Impress with Letterpress!

letterpress flower design
This example shows both a blind and an ink-filled letterpress design.

The history of print is rooted in letterpress. We’ve come a long way from the hand set type of a traditional printing press. And while digital printers make printing fast and affordable, we haven’t left our roots behind just yet.

A Time Honored Tradition That’s Back!

traditional printing pressFor over 500 years, from the invention of movable type in 1439 to the development of offset printing in the 1960s, letterpress dominated print. As printing techniques became more refined over that period, print quality came to be judged by the level of visibility that printed plates left on the paper. A less visible indention was considered a higher quality product.

Today, it’s a deep impression in the paper that gives letterpress its appeal. Typically printed on heavier, softer sheets of paper, letterpress inspires a sense of quality, solidity, and elegance. It’s a go-to method for printing wedding and event invitations and can help to add a sense of maturity and sophistication to business cards. And it’s an effective design element that will help your brand to stand out from the crowd.

How Does Letterpress Work?

Letterpress sheet with bird image
Letterpress can capture small type and thin lines.

Letterpress pieces are often noted for their craftsmanship, because the process is typically completed by hand.  It involves a plate or set of plates that are used with a traditional printing press.

First, a plate is created with your artwork/design. If you’re using a single color, or no color, for your letterpress design, only one plate is needed. Each additional color requires a separate plate, and a separate pass through the press.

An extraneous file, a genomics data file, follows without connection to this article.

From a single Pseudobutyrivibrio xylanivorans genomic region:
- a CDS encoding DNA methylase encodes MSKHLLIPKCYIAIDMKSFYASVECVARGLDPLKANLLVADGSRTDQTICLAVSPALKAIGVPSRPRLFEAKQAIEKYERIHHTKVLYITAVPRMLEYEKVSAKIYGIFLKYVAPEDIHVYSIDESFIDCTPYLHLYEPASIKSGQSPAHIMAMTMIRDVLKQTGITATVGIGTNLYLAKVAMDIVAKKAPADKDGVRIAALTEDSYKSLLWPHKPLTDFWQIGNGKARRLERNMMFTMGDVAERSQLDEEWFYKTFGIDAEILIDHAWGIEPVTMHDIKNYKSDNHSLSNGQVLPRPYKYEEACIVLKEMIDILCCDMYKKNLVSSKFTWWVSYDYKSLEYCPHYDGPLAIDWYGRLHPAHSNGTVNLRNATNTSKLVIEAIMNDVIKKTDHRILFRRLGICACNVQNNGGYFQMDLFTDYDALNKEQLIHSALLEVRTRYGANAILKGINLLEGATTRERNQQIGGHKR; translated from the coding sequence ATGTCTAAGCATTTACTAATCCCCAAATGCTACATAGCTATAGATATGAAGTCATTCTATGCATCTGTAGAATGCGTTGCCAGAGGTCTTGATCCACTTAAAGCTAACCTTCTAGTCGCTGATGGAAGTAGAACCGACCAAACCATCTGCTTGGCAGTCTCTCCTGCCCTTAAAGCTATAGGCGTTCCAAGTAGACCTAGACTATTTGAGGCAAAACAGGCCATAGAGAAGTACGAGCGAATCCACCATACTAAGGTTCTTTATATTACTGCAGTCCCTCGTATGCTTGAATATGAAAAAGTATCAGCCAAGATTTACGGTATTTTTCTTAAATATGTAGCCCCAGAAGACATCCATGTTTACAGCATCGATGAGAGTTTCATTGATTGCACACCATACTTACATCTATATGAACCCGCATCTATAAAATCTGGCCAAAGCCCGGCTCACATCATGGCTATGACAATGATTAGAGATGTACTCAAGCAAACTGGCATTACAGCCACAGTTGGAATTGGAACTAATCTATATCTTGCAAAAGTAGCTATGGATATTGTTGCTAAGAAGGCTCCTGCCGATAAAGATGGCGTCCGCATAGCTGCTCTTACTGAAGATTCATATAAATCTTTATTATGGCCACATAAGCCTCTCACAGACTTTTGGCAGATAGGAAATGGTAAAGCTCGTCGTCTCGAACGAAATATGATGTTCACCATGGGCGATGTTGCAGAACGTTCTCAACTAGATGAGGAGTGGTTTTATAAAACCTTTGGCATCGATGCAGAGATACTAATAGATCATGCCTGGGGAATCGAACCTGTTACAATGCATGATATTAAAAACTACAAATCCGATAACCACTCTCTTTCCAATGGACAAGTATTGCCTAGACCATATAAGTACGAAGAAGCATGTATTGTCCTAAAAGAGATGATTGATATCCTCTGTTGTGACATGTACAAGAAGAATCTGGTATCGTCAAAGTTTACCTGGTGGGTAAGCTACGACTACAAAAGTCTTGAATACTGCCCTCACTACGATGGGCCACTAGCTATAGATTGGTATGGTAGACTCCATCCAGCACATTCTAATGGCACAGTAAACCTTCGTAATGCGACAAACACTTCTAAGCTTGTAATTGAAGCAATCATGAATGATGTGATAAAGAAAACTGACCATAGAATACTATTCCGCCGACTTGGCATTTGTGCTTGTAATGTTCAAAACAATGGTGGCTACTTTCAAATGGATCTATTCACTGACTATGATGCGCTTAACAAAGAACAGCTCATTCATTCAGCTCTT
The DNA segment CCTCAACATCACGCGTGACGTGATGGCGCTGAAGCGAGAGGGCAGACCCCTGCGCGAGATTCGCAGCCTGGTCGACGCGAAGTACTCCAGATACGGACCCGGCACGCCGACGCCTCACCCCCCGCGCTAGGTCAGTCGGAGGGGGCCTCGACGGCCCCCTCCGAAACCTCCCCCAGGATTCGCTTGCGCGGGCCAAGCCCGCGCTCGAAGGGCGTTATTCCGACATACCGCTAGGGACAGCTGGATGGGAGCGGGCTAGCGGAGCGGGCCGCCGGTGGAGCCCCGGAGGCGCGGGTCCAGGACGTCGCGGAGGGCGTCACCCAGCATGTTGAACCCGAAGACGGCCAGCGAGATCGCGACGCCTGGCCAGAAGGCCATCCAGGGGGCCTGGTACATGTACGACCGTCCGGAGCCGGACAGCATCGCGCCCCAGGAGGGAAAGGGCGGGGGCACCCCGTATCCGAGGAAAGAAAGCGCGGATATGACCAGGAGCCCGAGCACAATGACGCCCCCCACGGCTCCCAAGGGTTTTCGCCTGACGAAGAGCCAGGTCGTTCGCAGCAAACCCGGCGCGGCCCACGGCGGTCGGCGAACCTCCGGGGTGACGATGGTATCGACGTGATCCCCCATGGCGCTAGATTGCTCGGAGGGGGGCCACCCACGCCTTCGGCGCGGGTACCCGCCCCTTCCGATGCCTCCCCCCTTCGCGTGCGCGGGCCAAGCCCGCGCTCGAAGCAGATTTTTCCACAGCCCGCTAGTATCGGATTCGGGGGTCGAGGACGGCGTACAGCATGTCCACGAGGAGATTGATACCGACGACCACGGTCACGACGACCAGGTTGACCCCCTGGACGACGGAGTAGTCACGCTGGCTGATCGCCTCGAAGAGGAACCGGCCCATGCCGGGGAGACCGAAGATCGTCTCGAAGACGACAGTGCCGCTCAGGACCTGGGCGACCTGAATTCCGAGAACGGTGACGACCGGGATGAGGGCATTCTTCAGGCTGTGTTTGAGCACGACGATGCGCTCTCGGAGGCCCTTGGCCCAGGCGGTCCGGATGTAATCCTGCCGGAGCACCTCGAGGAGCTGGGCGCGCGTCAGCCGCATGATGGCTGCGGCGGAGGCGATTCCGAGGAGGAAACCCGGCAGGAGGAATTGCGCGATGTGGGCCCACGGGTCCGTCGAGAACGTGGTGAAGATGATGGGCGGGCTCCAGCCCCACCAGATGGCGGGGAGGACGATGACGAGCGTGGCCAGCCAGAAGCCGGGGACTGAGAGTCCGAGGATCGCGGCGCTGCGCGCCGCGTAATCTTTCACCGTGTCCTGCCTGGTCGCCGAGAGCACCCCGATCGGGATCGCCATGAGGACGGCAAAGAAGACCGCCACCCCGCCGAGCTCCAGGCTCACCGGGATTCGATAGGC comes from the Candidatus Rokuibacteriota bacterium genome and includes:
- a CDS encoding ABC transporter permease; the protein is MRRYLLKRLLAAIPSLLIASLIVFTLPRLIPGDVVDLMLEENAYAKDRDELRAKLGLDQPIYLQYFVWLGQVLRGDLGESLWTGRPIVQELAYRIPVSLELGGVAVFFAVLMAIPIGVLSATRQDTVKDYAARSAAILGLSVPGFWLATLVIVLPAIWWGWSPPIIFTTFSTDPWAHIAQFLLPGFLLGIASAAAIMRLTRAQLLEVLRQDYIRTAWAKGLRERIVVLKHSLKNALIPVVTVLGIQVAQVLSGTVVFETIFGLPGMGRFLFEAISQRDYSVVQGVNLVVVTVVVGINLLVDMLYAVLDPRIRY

Whether you’re using one plate or several, a plate must first be locked into the press. Ink is mixed, then carefully applied to the press rollers to ensure an even spread. Then, one piece of paper is run through the press per pass.

When the stock is run through the press, the rollers apply ink to the plate, which is then pressed into the paper. The final product leaves an impression in the paper, which can either be blind (no fill) or filled with your selected color of ink.

See a traditional press in action in this video: 

woman using letterpress

Letterpress business cardsArtistic techniques like letterpress, foil stamping, engraving, and embossing and debossing give your printing a unique and memorable look and feel. If you’re interested in making a positive and powerful impression for your brand, by utilizing these exceptional processes, call Paw Print—we make printing easy!

Build Trust with Education-Based Marketing

two men shaking hands and smiling
Business card image created by Katemangostar – Freepik.com

Are you tired of sales pitches? Do you hate feeling like you’re being sold to? So do I. Like many consumers today, I want more from the companies I choose to do business with.

There are two key things you need to know about consumers today:

  • They make purchases and do business based on trust
  • Purchases are made on their own timetable, whether or not it aligns with your business

In other words, traditional marketing styles no longer have the impact they once did. Consumers are more discerning and focused on the value your company can give them rather than simply the products or services you provide. If traditional marketing is sale-based, today’s approach is education-based.

What is Education-Based Marketing?

An education-based approach to marketing means moving away from a typical sales pitch and messaging. Instead, you’re providing consumers with valuable information related to your industry or products that allow them to make confident, informed purchase decisions. By providing consumers with a wealth of information related to your market, you establish yourself as an authority in that field. You show that you are knowledgeable about what you’re selling. You know what you’re talking about, and now your customers will, too. In creating this sense of authority, you build trust with your audience.